The Grip Of The Smartphone

A thought-provoking idea was posted recently on Cal Newport’s Study Hacks blog. It asked, “Are smartphones necessary anymore?” That notion was based on the premise that a smartphone is nothing more than a connected mobile device. But many of the responses in the comments showed that the smartphone is much more than that.

When Steve Jobs introduced the quintessential smartphone (iPhone), he said it was three things: a phone, a widescreen iPod, and an internet communicator. 3 in 1.

But in time, the smartphone became several other things: a GPS, a camera, a handheld game console, an ebook reader, and more!

So, the smartphone seems indispensable; it’s replaced so many other single-use devices!

I do think there’s a lot of good to be said about sticking with single-purpose devices (I still cling to my kindle paperwhite). They tend to be simpler and better at their dedicated function. But of course, then you must carry around a bunch of different gadgets.

I’d say that smartphones are like cars. Our society now kind of just assumes you have one. You could trade your smartphone in for a dumb flip phone. But that would be like trading your car in for a bicycle. Sure, you can do those things and survive. But our culture works around the fact that the smartphone is here to stay.

woman girl writing technology
Photo by Public Domain Pictures on

Granted, technology gives, yet it also takes away. It’s apparent that smartphones are not perfect. They take away our attention from ‘real life’ in the moment, distracting our focus. Their apps can cause addiction. And many people have started to notice the downsides of upgrading to a smartphone.

There are articles and books that address these issues. A Wired story spurred the question of the necessity of smartphones:

It’s Time To Bring Back The Dumb Phone

There’s also:

Going Dumb: My Year With A Flip Phone

‘Our minds can be hijacked’: the tech insiders who fear a smartphone dystopia

Like all technology, I think smartphones have pros and cons. And you must decide for yourself which outweighs the other. I’d caution to not throw the baby out with the bathwater though.

Certainly I relate to smartphone addiction. I’m a tech geek anyways. Before iPhones, there were PDA’s. I had a Pocket PC (Dell Axim X3), like a Palm Pilot. Before that: the Casio B.O.S.S. These things were cool gadgets. So of course I want to keep my smartphone. I just need to be careful and use it in moderation I guess.

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Photo by Pixabay on

But if I really had to, I think it’d be possible to rely on an LTE enabled iPad or laptop computer instead of a smartphone for staying connected and productive. Then again, a tablet is too big to be a pocket point-n-shoot camera.

Is the smartphone in our grip, or are we in the grip of the smartphone?

Do you think smartphones are necessary? Could you go back to a flip-phone or a feature-phone like the Blackberries of yore? Would you? Should you?

Computers Are Like Cars

Unlike my previous post, which specifically talked about how iPhones and iPads last a long time these days, this one is about the longevity of computers in general. I was realizing just how long both my own and my wife’s PCs are still running after many years. And I think it’s like owning a car.

I upgraded my wife’s desktop PC core in 2011; that’s over 7 years ago now! Her 2nd-gen Intel core i5 and 12GB of RAM are still more than enough for her needs. The only boost I gave it was last year when I switched her from Win 7 on a hard drive to Win 10 on an SSD.

My own desktop PC is, get this, only using a Pentium processor and is now 5 years old! The only upgrade it ever saw was the day I brought it home; I added memory, making it go from 4 to 8GB of RAM. And it runs like a champ for my needs.

forced perspective photography of cars running on road below smartphone
Photo by Matheus Bertelli on

I expect these PC’s to keep going for a few more years. The only parts that have died were one power supply. Even the hard drives were fine, although one was showing signs of impending failure. Normal enough.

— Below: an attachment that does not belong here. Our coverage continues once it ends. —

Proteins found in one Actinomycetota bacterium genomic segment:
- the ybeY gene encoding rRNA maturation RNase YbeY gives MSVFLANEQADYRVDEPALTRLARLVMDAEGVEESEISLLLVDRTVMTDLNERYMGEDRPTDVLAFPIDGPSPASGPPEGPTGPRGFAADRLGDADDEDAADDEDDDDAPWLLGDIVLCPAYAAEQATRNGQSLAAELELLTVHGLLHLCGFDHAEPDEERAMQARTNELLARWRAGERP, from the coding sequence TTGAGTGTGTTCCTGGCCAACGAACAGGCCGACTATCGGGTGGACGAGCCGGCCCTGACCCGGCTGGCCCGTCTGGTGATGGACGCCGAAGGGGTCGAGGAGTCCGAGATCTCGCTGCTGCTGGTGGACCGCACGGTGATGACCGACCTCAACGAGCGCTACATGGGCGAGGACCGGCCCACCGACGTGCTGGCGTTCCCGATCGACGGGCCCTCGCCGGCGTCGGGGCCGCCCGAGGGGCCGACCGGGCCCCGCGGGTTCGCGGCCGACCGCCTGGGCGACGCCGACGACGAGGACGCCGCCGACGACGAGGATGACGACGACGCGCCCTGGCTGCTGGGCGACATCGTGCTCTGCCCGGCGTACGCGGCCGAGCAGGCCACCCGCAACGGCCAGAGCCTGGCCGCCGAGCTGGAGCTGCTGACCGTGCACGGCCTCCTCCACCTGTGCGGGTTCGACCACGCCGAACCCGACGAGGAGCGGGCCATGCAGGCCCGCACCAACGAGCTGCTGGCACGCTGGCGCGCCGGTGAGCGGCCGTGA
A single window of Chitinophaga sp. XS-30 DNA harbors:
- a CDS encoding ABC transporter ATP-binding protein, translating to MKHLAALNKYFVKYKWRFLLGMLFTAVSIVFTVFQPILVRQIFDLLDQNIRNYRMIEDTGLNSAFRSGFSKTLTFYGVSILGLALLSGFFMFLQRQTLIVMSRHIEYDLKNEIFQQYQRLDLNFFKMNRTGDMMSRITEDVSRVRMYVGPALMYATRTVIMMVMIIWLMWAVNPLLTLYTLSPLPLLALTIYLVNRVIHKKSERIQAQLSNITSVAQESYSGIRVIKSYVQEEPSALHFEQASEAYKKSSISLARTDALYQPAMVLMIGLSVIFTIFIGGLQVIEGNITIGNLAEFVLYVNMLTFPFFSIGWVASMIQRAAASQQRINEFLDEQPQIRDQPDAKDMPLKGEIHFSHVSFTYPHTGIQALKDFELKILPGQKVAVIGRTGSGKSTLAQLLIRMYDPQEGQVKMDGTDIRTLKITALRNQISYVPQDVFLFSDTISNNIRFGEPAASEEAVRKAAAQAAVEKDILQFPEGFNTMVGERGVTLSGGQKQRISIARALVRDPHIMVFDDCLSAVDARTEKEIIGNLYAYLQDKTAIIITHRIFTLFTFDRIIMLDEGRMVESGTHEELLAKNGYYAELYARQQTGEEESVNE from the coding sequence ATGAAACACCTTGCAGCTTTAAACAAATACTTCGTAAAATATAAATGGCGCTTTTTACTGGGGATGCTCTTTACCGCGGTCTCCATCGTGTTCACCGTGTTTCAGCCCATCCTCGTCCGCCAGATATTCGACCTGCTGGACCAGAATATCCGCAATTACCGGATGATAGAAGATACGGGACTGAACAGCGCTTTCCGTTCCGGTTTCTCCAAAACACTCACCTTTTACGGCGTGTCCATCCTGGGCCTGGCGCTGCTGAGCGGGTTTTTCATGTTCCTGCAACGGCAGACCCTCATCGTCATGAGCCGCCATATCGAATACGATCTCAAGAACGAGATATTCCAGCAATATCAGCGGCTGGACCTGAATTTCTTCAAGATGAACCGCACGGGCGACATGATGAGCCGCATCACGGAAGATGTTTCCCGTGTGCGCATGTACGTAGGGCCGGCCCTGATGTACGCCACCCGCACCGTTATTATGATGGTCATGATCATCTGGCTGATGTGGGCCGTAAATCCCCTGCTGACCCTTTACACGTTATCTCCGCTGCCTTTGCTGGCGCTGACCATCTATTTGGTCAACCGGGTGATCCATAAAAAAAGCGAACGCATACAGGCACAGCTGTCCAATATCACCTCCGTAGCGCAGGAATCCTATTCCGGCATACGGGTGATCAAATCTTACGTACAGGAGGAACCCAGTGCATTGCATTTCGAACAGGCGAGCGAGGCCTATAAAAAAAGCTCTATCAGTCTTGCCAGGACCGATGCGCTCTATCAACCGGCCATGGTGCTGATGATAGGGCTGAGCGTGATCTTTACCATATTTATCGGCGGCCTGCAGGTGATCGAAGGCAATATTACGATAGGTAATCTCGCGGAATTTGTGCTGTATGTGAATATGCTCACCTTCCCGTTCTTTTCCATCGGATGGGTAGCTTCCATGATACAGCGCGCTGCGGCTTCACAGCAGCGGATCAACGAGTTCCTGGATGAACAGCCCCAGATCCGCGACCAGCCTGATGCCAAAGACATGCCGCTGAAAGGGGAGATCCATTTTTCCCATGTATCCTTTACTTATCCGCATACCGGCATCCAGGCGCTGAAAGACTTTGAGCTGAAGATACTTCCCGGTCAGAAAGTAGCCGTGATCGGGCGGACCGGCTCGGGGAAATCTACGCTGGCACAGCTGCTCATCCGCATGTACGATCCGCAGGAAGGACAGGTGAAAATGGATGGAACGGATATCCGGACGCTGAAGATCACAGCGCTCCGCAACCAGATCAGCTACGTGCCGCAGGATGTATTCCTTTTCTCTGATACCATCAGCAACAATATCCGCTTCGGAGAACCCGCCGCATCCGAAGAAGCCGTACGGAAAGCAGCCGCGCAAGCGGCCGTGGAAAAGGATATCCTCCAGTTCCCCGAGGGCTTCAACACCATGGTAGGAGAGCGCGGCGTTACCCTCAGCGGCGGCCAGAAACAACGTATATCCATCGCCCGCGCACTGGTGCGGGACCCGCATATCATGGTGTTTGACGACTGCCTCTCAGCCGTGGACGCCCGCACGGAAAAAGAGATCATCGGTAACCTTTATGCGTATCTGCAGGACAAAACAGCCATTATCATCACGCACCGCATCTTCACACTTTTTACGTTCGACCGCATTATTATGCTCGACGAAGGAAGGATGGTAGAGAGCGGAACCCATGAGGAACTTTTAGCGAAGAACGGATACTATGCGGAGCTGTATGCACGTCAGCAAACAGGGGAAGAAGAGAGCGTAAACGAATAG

Our computers, even our smartphones, are like cars these days. They all last longer than they used to, so replacing them occurs less often. You just keep using them for as long as they just work. (Also, like appliances.)

On top of that, while buying a new phone/computer (or car) is nice, it is also expensive and not really necessary. Most used computers and cars that are a few years old still work great. So you can buy a certified ‘pre-owned’ car or ‘refurbished’ iPad, get great value, and save a ton of money. Frugal!

Are you looking at replacing or upgrading an aging computer this year? Will you finance a new MacBook like a new Toyota or save up for a used one?

Thanks for reading,


The Longevity Of Apple Tech

Thanks to Apple’s recent news about slowing iPhone sales, it’s apparent that people don’t upgrade their phones as often as they used to. Until last week, the device I used was over four years old. I upgraded from an iPhone 6 to a brand new…iPhone 7! Wait, but that phone is like two years old.

That’s right. And it’s a great upgrade! I would say that Apple’s phones are so good and bleeding edge that a 2-year old iPhone is still a fantastic device. And that’s why it seems so many people are keeping them instead of breaking the bank to buy a fancy new iPhone XS or XR. They’re just too expensive.

I like to buy used Apple stuff. You get great value and save a lot of cash. Last year, I bought a used iPad Air 2, a three-year old tablet at the time. And I’m still enjoying it today; I typed this blog post on it. It still works great! And I look at the shiny new iPad Pros and think they’re way too costly and they don’t really do anything that my iPad Air 2 doesn’t do. So why bother to upgrade?

As for my iPhone 6, I had planned to use it for one more year before upgrading, which would have made it five years old! But it recently began performing much slower than usual. I tried deleting apps, but that didn’t help.

While visiting friends over the Christmas holiday, it turned out that they had an “old” iPhone 7 not being used anymore, and they simply said they would let me have it! Wow! I gladly accepted the unplanned upgrade from a 6 to a “new” 7. And as a thank you, I gladly gave them a chunk of money for it.

Here’s something to note: I plan to use this iPhone 7 for at least two more years, which would make it four years old before I once again upgrade. Maybe by then the iPhone XR will sell at a low used price of around $250!

You can have great tech gadgets and not have to spend a fortune! iPhones and iPads, at least in the US where I live, are ubiquitous. There’s always someone somewhere upgrading and selling their current device.

If you stay 2 years behind the bleeding edge of Apple tech, I’d say you’re not really “behind.” You are just not “ahead” of the rest. You’re pretty much right in line with mainstream tech. It’s a very good and reasonably affordable place to be.